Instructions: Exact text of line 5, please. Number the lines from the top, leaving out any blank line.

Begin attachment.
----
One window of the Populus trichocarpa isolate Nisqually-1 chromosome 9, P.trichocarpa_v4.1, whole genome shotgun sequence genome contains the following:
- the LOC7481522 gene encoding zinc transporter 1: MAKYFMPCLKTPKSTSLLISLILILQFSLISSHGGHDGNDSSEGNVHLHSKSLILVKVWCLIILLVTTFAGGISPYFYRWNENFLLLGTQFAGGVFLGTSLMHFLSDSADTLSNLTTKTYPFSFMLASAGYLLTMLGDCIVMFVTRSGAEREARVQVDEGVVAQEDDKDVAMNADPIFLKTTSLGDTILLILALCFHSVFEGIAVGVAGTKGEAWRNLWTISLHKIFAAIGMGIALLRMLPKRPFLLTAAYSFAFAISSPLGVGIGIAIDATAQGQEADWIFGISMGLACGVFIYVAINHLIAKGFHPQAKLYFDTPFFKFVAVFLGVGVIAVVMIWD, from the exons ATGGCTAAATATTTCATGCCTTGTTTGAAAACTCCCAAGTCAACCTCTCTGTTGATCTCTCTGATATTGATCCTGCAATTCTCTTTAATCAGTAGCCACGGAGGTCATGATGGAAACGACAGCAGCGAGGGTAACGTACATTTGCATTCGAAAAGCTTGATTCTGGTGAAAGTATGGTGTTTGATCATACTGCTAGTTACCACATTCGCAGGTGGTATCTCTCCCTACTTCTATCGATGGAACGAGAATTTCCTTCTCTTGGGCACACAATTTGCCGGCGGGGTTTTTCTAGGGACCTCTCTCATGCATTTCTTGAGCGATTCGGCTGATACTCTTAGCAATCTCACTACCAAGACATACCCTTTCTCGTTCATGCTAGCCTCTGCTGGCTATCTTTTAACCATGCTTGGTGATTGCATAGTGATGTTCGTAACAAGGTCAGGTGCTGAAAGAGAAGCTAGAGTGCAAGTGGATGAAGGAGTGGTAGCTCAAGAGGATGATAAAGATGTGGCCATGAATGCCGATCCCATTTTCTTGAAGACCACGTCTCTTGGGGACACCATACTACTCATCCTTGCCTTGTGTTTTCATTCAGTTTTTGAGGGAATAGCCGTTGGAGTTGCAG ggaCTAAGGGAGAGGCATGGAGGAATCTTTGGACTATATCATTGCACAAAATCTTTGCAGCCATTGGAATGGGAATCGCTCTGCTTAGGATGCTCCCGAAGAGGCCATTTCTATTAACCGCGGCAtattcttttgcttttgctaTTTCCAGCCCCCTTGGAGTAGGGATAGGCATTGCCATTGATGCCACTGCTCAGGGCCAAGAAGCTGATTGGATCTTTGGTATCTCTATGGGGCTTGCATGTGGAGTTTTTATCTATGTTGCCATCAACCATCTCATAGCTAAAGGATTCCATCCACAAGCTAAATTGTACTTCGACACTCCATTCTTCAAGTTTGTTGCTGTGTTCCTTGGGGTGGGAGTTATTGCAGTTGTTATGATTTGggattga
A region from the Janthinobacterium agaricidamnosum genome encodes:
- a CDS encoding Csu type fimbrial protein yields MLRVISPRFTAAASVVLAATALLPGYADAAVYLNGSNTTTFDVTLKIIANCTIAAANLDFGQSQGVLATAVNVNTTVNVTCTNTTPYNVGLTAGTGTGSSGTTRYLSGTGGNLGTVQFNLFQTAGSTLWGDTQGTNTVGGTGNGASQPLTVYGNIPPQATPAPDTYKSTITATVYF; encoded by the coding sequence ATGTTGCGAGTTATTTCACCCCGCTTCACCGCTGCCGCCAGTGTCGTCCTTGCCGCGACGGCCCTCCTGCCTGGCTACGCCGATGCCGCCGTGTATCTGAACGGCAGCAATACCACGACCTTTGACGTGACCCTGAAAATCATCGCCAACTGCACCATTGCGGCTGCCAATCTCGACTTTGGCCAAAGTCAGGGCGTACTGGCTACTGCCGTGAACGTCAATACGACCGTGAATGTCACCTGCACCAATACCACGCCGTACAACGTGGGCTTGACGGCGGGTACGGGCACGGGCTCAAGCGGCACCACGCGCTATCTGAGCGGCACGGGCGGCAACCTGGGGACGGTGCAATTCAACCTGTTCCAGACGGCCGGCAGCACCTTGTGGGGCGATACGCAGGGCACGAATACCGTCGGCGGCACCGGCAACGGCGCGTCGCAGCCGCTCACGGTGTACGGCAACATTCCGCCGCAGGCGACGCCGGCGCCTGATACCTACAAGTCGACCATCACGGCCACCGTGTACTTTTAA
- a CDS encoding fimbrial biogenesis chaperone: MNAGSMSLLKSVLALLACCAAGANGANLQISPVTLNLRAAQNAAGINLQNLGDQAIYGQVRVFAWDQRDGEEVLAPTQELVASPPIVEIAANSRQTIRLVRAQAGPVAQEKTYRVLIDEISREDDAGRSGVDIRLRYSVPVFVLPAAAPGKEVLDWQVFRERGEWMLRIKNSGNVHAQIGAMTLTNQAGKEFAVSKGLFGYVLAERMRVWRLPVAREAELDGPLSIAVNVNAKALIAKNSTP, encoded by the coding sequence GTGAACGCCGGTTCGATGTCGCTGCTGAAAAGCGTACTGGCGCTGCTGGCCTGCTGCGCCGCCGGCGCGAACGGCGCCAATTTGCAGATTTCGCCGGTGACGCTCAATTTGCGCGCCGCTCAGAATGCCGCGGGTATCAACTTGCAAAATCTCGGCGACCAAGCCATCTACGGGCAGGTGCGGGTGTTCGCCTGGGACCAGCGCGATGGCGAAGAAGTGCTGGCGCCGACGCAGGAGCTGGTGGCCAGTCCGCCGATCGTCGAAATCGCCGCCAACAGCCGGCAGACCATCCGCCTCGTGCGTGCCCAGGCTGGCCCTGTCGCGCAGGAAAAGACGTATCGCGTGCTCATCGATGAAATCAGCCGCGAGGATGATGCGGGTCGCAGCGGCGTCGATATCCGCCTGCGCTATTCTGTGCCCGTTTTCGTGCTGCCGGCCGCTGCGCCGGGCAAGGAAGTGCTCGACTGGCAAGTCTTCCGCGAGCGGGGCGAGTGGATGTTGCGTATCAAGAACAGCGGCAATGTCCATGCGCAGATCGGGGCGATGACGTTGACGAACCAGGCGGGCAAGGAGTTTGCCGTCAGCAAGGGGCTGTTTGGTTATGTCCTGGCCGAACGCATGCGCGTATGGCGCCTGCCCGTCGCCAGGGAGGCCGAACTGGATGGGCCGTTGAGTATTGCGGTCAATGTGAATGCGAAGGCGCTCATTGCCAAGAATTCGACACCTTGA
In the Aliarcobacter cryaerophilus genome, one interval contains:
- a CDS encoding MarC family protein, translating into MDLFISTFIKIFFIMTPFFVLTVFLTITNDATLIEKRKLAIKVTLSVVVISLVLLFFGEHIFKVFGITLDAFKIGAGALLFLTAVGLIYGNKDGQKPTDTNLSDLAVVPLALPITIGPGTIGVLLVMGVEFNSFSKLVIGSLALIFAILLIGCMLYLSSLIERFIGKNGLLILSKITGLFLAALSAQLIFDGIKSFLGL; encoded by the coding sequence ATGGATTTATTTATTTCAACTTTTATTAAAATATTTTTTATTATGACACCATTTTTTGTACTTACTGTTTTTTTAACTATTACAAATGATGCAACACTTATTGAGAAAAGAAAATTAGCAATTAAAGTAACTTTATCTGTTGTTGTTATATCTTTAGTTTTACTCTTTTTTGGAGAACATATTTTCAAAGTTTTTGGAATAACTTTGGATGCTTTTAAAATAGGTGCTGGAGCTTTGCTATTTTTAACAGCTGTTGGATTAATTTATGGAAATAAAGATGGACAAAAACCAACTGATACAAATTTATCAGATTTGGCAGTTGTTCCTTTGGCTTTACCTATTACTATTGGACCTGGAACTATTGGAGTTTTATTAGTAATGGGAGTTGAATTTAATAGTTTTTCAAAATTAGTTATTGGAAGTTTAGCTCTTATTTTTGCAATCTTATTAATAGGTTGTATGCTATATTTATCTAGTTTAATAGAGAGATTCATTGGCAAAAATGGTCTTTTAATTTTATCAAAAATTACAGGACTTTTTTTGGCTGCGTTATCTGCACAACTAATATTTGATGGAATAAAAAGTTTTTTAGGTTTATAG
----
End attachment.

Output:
- a CDS encoding fimbrial biogenesis chaperone: MNAGSMSLLKSVLALLACCAAGANGANLQISPVTLNLRAAQNAAGINLQNLGDQAIYGQVRVFAWDQRDGEEVLAPTQELVASPPIVEIAANSRQTIRLVRAQAGPVAQEKTYRVLIDEISREDDAGRSGVDIRLRYSVPVFVLPAAAPGKEVLDWQVFRERGEWMLRIKNSGNVHAQIGAMTLTNQAGKEFAVSKGLFGYVLAERMRVWRLPVAREAELDGPLSIAVNVNAKALIAKNSTP, encoded by the coding sequence GTGAACGCCGGTTCGATGTCGCTGCTGAAAAGCGTACTGGCGCTGCTGGCCTGCTGCGCCGCCGGCGCGAACGGCGCCAATTTGCAGATTTCGCCGGTGACGCTCAATTTGCGCGCCGCTCAGAATGCCGCGGGTATCAACTTGCAAAATCTCGGCGACCAAGCCATCTACGGGCAGGTGCGGGTGTTCGCCTGGGACCAGCGCGATGGCGAAGAAGTGCTGGCGCCGACGCAGGAGCTGGTGGCCAGTCCGCCGATCGTCGAAATCGCCGCCAACAGCCGGCAGACCATCCGCCTCGTGCGTGCCCAGGCTGGCCCTGTCGCGCAGGAAAAGACGTATCGCGTGCTCATCGATGAAATCAGCCGCGAGGATGATGCGGGTCGCAGCGGCGTCGATATCCGCCTGCGCTATTCTGTGCCCGTTTTCGTGCTGCCGGCCGCTGCGCCGGGCAAGGAAGTGCTCGACTGGCAAGTCTTCCGCGAGCGGGGCGAGTGGATGTTGCGTATCAAGAACAGCGGCAATGTCCATGCGCAGATCGGGGCGATGACGTTGACGAACCAGGCGGGCAAGGAGTTTGCCGTCAGCAAGGGGCTGTTTGGTTATGTCCTGGCCGAACGCATGCGCGTATGGCGCCTGCCCGTCGCCAGGGAGGCCGAACTGGATGGGCCGTTGAGTATTGCGGTCAATGTGAATGCGAAGGCGCTCATTGCCAAGAATTCGACACCTTGA